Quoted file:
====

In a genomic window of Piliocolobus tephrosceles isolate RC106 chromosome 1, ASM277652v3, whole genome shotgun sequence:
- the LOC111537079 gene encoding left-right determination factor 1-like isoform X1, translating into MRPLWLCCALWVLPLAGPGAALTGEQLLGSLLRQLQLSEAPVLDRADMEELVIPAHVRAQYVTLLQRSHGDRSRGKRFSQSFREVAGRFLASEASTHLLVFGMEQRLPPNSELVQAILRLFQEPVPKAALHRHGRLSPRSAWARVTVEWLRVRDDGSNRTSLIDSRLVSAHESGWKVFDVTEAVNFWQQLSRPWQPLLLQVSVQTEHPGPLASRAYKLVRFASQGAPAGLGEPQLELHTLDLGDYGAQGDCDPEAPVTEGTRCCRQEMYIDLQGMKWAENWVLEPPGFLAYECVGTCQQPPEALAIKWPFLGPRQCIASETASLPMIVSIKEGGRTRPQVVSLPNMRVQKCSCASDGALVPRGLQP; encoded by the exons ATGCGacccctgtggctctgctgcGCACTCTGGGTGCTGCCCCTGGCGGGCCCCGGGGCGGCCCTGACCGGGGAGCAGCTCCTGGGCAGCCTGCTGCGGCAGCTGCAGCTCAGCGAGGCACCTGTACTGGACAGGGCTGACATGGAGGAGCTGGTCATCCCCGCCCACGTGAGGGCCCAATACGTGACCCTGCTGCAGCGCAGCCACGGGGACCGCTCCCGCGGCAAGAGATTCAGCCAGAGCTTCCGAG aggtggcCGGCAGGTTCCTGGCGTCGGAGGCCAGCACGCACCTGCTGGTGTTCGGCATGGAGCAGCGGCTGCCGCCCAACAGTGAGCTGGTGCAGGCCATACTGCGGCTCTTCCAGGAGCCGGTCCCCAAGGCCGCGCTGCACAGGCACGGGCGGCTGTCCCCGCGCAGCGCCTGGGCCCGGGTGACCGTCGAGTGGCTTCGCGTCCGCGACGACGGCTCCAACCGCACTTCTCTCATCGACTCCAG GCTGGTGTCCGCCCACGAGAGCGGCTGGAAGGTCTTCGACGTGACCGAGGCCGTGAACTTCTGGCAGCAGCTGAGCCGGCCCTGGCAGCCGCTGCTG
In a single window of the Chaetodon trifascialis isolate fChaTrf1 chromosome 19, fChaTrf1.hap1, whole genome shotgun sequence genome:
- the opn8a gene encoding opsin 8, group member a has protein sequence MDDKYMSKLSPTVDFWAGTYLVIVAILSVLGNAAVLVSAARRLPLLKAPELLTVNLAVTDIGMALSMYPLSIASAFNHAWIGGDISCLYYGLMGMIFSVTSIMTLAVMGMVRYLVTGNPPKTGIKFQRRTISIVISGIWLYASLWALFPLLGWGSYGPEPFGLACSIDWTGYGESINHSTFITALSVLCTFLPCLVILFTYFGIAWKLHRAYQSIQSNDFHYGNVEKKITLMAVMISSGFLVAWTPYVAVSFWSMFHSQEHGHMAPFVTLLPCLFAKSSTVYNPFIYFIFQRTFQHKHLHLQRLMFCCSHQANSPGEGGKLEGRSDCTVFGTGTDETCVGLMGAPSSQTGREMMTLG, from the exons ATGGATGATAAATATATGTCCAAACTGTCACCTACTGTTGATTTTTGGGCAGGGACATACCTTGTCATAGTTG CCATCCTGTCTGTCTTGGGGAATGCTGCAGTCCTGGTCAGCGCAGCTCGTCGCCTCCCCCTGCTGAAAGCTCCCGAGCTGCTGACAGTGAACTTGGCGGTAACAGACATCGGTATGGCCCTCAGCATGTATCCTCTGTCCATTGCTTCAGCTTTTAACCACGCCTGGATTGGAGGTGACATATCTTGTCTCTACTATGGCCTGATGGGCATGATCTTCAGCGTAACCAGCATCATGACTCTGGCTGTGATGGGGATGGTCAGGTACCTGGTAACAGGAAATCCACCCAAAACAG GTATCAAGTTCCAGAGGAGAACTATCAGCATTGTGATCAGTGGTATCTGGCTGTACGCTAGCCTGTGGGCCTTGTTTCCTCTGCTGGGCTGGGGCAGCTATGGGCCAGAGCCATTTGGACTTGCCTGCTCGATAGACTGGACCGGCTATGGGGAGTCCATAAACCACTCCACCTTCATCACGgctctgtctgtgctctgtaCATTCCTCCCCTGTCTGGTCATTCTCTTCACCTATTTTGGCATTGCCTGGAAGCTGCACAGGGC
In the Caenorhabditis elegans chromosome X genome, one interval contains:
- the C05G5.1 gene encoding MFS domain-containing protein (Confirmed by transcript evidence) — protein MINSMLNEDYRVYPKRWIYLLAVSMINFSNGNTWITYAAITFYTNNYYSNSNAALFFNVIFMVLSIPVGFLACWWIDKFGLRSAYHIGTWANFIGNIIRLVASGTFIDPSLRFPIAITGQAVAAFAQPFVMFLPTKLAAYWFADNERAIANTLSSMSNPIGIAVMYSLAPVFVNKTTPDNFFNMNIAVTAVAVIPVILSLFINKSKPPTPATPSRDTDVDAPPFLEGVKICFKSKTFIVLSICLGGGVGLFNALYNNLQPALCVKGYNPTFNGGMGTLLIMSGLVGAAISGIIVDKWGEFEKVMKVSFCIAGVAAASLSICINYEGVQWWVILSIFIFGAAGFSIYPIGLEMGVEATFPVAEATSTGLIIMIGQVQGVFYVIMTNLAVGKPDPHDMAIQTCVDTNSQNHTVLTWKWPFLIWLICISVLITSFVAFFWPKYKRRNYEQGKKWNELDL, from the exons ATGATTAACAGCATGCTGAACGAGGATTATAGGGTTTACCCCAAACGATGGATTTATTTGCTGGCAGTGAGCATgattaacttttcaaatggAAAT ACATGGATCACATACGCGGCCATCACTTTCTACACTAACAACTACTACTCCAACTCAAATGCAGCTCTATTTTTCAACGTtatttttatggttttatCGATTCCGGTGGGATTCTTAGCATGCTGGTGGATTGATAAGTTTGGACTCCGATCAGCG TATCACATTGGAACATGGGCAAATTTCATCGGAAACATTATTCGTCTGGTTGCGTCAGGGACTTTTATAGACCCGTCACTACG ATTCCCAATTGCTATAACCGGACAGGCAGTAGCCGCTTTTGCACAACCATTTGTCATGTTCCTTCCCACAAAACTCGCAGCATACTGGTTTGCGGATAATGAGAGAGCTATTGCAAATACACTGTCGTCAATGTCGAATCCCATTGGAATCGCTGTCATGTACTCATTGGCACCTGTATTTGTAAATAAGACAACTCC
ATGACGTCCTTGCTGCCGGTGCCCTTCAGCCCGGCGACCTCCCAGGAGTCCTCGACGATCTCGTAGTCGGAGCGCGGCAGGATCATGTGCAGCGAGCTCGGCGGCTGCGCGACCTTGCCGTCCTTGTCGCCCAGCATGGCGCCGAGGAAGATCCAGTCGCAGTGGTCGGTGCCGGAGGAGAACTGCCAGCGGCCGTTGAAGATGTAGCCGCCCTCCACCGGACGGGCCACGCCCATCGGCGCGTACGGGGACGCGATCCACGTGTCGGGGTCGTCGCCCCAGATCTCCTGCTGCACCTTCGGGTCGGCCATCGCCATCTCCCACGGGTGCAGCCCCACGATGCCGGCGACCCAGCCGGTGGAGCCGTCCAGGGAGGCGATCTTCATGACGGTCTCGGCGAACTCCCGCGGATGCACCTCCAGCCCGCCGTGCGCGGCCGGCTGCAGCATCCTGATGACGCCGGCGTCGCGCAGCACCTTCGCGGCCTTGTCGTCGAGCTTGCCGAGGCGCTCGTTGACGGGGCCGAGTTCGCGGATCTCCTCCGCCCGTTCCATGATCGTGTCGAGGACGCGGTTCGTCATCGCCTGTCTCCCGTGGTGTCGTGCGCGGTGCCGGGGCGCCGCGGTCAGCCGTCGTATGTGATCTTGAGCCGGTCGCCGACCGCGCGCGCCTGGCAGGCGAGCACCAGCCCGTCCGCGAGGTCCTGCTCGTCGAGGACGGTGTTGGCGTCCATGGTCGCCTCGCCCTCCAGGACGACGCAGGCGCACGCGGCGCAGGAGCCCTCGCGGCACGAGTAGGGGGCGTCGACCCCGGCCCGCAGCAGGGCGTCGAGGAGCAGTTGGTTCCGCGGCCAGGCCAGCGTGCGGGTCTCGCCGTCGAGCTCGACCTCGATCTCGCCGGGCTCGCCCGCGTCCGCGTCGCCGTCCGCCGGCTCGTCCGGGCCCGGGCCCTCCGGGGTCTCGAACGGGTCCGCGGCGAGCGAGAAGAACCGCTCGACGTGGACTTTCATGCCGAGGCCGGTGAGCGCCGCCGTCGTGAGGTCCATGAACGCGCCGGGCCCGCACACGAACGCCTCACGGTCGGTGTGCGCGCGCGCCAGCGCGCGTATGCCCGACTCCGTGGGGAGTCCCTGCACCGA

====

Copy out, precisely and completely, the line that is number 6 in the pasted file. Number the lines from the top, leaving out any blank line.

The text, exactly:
- the C05G5.1 gene encoding MFS domain-containing protein (Confirmed by transcript evidence) — protein MINSMLNEDYRVYPKRWIYLLAVSMINFSNGNTWITYAAITFYTNNYYSNSNAALFFNVIFMVLSIPVGFLACWWIDKFGLRSAYHIGTWANFIGNIIRLVASGTFIDPSLRFPIAITGQAVAAFAQPFVMFLPTKLAAYWFADNERAIANTLSSMSNPIGIAVMYSLAPVFVNKTTPDNFFNMNIAVTAVAVIPVILSLFINKSKPPTPATPSRDTDVDAPPFLEGVKICFKSKTFIVLSICLGGGVGLFNALYNNLQPALCVKGYNPTFNGGMGTLLIMSGLVGAAISGIIVDKWGEFEKVMKVSFCIAGVAAASLSICINYEGVQWWVILSIFIFGAAGFSIYPIGLEMGVEATFPVAEATSTGLIIMIGQVQGVFYVIMTNLAVGKPDPHDMAIQTCVDTNSQNHTVLTWKWPFLIWLICISVLITSFVAFFWPKYKRRNYEQGKKWNELDL, from the exons ATGATTAACAGCATGCTGAACGAGGATTATAGGGTTTACCCCAAACGATGGATTTATTTGCTGGCAGTGAGCATgattaacttttcaaatggAAAT ACATGGATCACATACGCGGCCATCACTTTCTACACTAACAACTACTACTCCAACTCAAATGCAGCTCTATTTTTCAACGTtatttttatggttttatCGATTCCGGTGGGATTCTTAGCATGCTGGTGGATTGATAAGTTTGGACTCCGATCAGCG TATCACATTGGAACATGGGCAAATTTCATCGGAAACATTATTCGTCTGGTTGCGTCAGGGACTTTTATAGACCCGTCACTACG ATTCCCAATTGCTATAACCGGACAGGCAGTAGCCGCTTTTGCACAACCATTTGTCATGTTCCTTCCCACAAAACTCGCAGCATACTGGTTTGCGGATAATGAGAGAGCTATTGCAAATACACTGTCGTCAATGTCGAATCCCATTGGAATCGCTGTCATGTACTCATTGGCACCTGTATTTGTAAATAAGACAACTCC